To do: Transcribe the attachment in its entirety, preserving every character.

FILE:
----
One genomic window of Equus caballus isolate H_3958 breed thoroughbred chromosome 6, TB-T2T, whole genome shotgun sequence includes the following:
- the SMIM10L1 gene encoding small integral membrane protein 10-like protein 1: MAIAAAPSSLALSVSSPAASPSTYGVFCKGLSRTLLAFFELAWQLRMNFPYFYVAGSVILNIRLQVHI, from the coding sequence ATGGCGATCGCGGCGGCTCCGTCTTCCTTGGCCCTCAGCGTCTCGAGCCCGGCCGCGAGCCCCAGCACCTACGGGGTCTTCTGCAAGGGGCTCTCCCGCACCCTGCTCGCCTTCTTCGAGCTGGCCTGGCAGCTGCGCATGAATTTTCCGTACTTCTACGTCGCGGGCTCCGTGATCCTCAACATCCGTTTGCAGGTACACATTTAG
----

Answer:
One genomic window of Equus caballus isolate H_3958 breed thoroughbred chromosome 6, TB-T2T, whole genome shotgun sequence includes the following:
- the SMIM10L1 gene encoding small integral membrane protein 10-like protein 1: MAIAAAPSSLALSVSSPAASPSTYGVFCKGLSRTLLAFFELAWQLRMNFPYFYVAGSVILNIRLQVHI, from the coding sequence ATGGCGATCGCGGCGGCTCCGTCTTCCTTGGCCCTCAGCGTCTCGAGCCCGGCCGCGAGCCCCAGCACCTACGGGGTCTTCTGCAAGGGGCTCTCCCGCACCCTGCTCGCCTTCTTCGAGCTGGCCTGGCAGCTGCGCATGAATTTTCCGTACTTCTACGTCGCGGGCTCCGTGATCCTCAACATCCGTTTGCAGGTACACATTTAG